7. Okay, terrific, thank you. This is my first foray into gilding, so I just didn't know how much I didn't know, lol. This is going to be a 6x6" piece of purpleheart with the outline of a heart engraved in it and gilded with "silver" leaf. And the outline is going to be... maybe 3/8" at the widest part, tops. So I'm not worried about grain. I've been meaning to experiment with using india ink to dye wood, as well. Maybe I'll do a double-experiment and make a small piece dyed black with a "gold" leaf engraved design of some sort before moving on to the real piece. Thanks!
  8. Yeah, I'd be using artificial stuff. And I wouldn't say this isn't meant to last a long time, it would be neat if some day our kids could use these at their weddings, too, y'know? And would I be sealing just the gilding? And if so, supposing the wood is already finished, is there a way to seal the entire thing afterwards, and/or is there any benefit to doing so?
  9. I was definitely going to go with the Mona Lisa metal leaf adhesive, but the reviews about the sealer dulling steered me away from that part. But, hearing that negative reviews could be because of improper use is not a surprising thing to hear about the internet. I suppose I'll give it a shot, it's not expensive. Any suggestions on what kind of brush to use when applying the adhesive/sealer? I'll be picking up a gilder's mop, but I imagine that brush is supposed to stay dry.
  10. Hello, everyone. I'm working on table numbers for a wedding, and I want to engrave the numbers in wood, and then apply some silver leaf in the engraved letters. I'm doing some research, but I'm getting a bit confused about the order of operations here. Here's what I think is the procedure: 1) Cut wood blank to size, sand it, stain it, finish it 2) Mask entire finished surface with painters tape or similar 3) Engrave the numbers into the masked surface with a router or such 4) Leaving the masking on, apply metal adhesive, later add silver leaf And then this is where I'm not sure how to finish it. I've seen some metal sealers for gilding on Amazon, but a lot of folk say it really dulls the metal. So, is there an alternative way to seal the silver leaf? Would I remove the masking and seal the entire thing, or just seal the silver leaf with the masking still on? Or have I got the process all wrong from the start and there's a better way to do it? Thanks!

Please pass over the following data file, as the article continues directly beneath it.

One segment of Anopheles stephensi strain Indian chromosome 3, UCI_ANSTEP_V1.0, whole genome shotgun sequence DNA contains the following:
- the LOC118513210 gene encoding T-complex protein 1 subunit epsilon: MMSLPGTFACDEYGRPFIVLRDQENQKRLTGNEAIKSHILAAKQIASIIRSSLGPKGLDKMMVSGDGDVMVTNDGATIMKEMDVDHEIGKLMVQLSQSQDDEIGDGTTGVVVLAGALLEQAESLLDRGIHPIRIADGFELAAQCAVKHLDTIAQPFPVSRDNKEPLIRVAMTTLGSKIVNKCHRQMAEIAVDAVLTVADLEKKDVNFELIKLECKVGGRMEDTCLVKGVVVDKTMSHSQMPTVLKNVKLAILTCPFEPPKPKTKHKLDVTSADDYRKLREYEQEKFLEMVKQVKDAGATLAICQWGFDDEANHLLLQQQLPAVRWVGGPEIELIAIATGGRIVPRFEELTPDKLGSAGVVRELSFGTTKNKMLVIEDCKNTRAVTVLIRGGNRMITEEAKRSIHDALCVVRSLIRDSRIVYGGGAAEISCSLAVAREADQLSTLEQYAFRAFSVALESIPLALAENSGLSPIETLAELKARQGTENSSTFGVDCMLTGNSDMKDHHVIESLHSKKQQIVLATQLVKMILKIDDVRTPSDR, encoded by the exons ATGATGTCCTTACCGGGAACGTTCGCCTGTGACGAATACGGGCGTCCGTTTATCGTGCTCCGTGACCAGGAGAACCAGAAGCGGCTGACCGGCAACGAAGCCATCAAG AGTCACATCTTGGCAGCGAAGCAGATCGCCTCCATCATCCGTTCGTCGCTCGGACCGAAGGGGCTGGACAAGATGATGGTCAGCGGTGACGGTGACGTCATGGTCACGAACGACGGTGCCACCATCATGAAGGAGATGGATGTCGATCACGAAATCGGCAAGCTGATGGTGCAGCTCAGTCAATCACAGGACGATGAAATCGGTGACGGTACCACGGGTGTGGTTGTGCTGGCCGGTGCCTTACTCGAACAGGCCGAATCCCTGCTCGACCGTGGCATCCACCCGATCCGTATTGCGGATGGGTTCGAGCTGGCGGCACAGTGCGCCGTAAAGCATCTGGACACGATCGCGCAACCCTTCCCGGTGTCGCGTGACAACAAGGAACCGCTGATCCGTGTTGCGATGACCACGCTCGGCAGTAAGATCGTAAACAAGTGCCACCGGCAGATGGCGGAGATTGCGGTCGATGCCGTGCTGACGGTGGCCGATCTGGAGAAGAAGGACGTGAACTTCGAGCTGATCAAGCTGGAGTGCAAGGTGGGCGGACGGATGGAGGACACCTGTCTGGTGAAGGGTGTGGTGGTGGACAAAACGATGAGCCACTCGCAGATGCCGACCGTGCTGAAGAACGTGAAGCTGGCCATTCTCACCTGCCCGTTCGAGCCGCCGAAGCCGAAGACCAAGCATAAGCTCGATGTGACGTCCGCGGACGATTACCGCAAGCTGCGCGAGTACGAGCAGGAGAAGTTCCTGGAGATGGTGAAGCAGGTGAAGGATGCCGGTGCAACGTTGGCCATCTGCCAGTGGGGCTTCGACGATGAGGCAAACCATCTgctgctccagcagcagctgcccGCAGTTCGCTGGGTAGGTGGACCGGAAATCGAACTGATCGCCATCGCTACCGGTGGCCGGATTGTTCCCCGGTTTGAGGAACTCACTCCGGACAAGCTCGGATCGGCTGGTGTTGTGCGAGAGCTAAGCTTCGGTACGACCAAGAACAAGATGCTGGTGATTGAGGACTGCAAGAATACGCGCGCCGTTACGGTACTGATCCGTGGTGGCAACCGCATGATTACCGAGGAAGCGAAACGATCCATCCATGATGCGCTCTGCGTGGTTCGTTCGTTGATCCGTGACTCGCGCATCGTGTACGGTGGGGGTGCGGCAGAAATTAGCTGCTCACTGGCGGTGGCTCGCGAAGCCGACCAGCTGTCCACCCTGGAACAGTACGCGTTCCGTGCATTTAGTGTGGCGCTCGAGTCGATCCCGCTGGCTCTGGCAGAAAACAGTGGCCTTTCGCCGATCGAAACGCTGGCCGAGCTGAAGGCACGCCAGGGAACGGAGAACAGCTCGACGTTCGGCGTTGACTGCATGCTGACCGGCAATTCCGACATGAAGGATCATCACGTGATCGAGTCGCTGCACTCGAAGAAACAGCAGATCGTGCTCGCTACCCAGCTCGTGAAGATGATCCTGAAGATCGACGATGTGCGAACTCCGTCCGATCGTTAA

11. Well, the customer wants to keep the price as low as possible. So $5 hinges are about all that's in the budget.
  12. Here's the design. I intend to mortise them into the top and carcass. One wing of the hinge will be screwed into the face of the plywood top, the other wing will be screwed into a 2.5" pine rail. I don't know if there's a better way to do it, but I know I'm at least not screwing into endgrain or anything.
  13. Hello. I'm building a blanket chest and I'm not sure how serious a hinge I would need for the lid. The lid will be 3/4" plywood measuring 46" x 20". Quarter-sheet, basically. Will a pair of these hinges suffice? http://www.rockler.com/flat-tipped-butt-hinges-w-removable-pin Thanks!
  14. Also, this is how I intend to join the corners of the desk. 3/4" steel or aluminum rods, 6" long each, three epoxied into one side of the joint, two epoxied into the other. Then on the underside, some small steel brackets in place only to prevent the joint from working itself loose. I've never done this before, but I feel like this should work. So yeah, everything else is pretty well figured-out, I think. Except how to attach the darn corner leg. lol
  15. Yeah, my current desk is a corner desk from Ikea. It's a 3/4" solid top supported by three trestle legs, one left, right, and in the back corner. And it's surprisingly stable. Especially in regards to the inside corner which doesn't have any support underneath it, there's no flex or anything. Perfectly stable. My design has much better support at the left and right and the top is 1 1/2" inches versus 3/4", so it should be even more stable. So I'm not concerned about the unsupported inside corner.